We operate two different systems: Analytics+ and SHORTCUT.ONE. Analytics+ is a customer, in-house system that is very powerful in its analytical capabilities. It is installed on clients’ existing server structures and serves as knowledge architecture, integrating and centralising all required internal and external data. It is used in both intelligence work and criminal investigations, it analyses movement patterns deriving from CCTV data and internal databases, it detects irregular patterns of phone call and bank relations among suspects and it easily merges this data with social media and open source information. Analytics+ can also be used in fraud detection, screening millions of mails for irregularities and correlations. It is a highly customised and specialised system in terms of desired content, functionalities, design, reporting and granularity of the user management.

SHORTCUT.ONE, in contrast, is a more standardised application; we wanted to offer a multilingual intelligence platform for everybody that can be used by students, analysts, journalists, corporate security divisions or project managers who may not have a large budget to pay for existing tools that are present on the market. The basic version of our platform is free of charge and accessible via a secured web page. It includes data collection, analysis, basic reporting and the alerting function, in addition to the global incident reporting. We are currently finalising the development of our beta version but plan to integrate many more interactive analysis tools over the upcoming months. In the next version, the user will be able to modify and integrate their own data sets and share relevant information with other users. Our goal is to create the first semantic intelligence platform that not only helps every analyst to improve analysis work but also connects information and people at a global scale.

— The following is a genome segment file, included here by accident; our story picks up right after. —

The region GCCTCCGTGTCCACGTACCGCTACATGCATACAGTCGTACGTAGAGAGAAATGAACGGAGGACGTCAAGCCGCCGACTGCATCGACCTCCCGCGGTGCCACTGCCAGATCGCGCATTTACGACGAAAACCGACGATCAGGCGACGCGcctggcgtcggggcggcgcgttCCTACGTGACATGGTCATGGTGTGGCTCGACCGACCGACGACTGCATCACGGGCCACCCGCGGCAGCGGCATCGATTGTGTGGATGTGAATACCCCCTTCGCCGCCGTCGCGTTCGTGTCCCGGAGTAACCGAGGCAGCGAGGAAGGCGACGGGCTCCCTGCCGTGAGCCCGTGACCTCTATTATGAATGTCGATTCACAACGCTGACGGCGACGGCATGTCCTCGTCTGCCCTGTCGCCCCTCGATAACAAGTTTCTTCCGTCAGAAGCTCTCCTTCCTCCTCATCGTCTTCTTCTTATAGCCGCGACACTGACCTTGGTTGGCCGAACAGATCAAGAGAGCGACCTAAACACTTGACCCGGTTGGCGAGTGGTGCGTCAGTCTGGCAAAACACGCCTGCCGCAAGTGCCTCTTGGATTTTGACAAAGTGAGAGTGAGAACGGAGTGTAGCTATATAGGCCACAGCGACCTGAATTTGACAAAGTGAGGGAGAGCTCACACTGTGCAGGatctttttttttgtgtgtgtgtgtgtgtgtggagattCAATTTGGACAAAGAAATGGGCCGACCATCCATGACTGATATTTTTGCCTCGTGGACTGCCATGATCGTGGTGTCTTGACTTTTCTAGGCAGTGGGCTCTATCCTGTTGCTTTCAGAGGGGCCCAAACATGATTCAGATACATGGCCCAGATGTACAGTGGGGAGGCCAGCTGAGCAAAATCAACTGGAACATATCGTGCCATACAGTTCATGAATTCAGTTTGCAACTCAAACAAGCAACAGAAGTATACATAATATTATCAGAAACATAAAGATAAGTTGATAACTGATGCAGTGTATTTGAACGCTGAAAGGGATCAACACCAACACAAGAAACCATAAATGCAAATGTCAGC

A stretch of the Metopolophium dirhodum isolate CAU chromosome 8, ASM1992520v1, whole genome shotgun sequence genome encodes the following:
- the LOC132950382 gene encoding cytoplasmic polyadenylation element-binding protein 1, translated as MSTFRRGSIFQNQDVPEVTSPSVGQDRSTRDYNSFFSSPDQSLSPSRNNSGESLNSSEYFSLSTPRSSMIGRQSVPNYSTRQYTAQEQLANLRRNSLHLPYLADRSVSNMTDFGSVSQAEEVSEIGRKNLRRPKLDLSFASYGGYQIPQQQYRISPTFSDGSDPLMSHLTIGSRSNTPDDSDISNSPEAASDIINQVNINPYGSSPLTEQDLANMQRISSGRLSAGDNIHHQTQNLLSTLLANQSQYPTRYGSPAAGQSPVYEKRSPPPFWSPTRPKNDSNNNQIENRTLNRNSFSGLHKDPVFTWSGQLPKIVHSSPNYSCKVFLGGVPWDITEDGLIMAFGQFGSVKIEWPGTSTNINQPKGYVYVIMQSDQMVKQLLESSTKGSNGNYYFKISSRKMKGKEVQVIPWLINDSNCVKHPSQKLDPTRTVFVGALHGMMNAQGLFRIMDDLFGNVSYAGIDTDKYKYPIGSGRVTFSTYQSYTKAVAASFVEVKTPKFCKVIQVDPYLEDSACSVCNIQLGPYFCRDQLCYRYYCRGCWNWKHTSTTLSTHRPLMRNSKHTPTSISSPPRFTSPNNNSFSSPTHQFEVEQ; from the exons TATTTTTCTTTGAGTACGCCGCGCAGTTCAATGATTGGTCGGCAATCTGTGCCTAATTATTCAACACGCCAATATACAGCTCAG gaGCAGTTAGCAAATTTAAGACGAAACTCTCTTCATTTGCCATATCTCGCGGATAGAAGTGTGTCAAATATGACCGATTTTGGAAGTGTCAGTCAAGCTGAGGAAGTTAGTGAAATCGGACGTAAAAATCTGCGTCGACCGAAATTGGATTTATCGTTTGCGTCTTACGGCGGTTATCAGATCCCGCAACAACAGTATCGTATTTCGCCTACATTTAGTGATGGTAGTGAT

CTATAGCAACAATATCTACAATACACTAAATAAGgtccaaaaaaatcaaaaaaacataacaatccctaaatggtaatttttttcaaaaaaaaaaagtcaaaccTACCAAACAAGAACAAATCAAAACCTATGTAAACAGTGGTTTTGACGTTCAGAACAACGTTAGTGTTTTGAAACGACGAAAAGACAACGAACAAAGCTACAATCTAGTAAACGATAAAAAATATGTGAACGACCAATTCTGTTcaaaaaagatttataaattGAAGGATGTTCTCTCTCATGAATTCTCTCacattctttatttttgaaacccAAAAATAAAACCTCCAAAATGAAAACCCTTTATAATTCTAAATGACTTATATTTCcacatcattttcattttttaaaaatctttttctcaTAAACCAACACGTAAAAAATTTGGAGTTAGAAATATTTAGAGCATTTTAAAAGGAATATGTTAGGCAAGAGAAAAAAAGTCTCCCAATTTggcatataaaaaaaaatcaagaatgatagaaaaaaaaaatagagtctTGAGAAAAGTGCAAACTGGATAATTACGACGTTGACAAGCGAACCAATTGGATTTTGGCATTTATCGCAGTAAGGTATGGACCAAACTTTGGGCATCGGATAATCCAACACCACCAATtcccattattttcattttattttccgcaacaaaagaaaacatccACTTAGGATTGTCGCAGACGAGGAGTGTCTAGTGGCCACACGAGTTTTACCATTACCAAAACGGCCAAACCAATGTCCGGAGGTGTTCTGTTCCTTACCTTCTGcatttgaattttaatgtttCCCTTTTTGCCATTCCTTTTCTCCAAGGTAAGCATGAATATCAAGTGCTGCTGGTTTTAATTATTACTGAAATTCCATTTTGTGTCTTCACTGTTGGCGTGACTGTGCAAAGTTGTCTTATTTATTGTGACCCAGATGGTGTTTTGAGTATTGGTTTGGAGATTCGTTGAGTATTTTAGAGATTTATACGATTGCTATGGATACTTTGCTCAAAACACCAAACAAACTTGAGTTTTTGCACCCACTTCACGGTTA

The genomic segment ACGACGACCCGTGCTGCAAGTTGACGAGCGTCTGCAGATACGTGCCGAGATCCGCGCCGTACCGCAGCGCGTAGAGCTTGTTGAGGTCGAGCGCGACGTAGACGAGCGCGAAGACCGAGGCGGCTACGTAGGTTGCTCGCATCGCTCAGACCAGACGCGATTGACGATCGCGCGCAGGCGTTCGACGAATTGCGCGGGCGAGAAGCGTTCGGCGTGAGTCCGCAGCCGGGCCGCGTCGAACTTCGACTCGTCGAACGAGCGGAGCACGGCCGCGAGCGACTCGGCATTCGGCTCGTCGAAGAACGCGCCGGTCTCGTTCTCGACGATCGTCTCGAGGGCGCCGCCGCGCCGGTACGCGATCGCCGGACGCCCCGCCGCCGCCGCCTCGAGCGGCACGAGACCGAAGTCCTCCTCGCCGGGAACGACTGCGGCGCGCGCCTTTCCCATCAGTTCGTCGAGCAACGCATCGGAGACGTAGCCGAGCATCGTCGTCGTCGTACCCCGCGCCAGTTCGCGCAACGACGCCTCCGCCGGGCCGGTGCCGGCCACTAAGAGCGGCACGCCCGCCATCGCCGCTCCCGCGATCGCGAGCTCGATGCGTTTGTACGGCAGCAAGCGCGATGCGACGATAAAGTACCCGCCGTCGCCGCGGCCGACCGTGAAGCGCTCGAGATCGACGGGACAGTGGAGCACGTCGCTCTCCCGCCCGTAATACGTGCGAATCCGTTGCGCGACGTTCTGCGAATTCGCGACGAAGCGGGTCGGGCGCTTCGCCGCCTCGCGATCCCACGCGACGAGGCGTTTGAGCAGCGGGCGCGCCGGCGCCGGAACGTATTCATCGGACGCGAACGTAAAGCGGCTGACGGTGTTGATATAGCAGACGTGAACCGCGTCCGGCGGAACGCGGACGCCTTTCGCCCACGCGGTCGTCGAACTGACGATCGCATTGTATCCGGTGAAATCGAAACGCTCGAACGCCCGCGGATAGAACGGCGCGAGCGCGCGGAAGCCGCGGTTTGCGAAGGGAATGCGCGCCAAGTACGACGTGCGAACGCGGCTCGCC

What is unique about the service that Advanced Analytics offers, and what is your plan to compete with existing service providers?

The teams’ diversity of having long-standing analytical expertise in the intelligence and security field, combined with skills in cognitive intelligence and deep natural languages processing, is certainly a huge advantage for us. More importantly, we do have a good understanding of the market requirements as we have worked for more than a decade in the security and intelligence field; in fact, we developed the tool because we felt there is a need for it.

We can use the system both as an early warning system and as a comprehensive analysis tool. We identify risks in real time and notify users if a significant event occurs, users can create subjects of specific interests and let the system monitor the ongoing developments to detect new events or trends around the clock.

The system also merges high volume of different data in multiple languages, including Arabic. Understanding languages is particularly important for any kind of media analysis; different from many other platforms, it does not just translate the text, the platform actually analyses the grammatical syntax of sentences, thereby enabling the tool to better understand the meaning behind the words and the content.

The user has a lot of flexibility in the managing of sources and data. They can merge and integrate their own data and know-how and the system allows analysts to modify and further enrich the final visualization results before creating the report. The high degree of flexibility was very important to us, at the end, the system should assist the user in every step of the analysis workflow and not dictate an unchangeable, final result.

What differentiates us mostly from other providers is certainly our decision to offer a basic version of our intelligence platform- SHORTCUT.ONE – for free; anybody who registers can access and use it. We want to give interested people the opportunity to analyse political and security development on a higher analytical level and also create a platform where everybody can interact. I noticed that particularly in the Arab world, young people are very much interested in ongoing security developments and public political debates, not only in the Middle East but also in Europe and the US. So we decided to expand the semantic capabilities of the platform to Arabic language, which was not an easy task given the complexity of the language.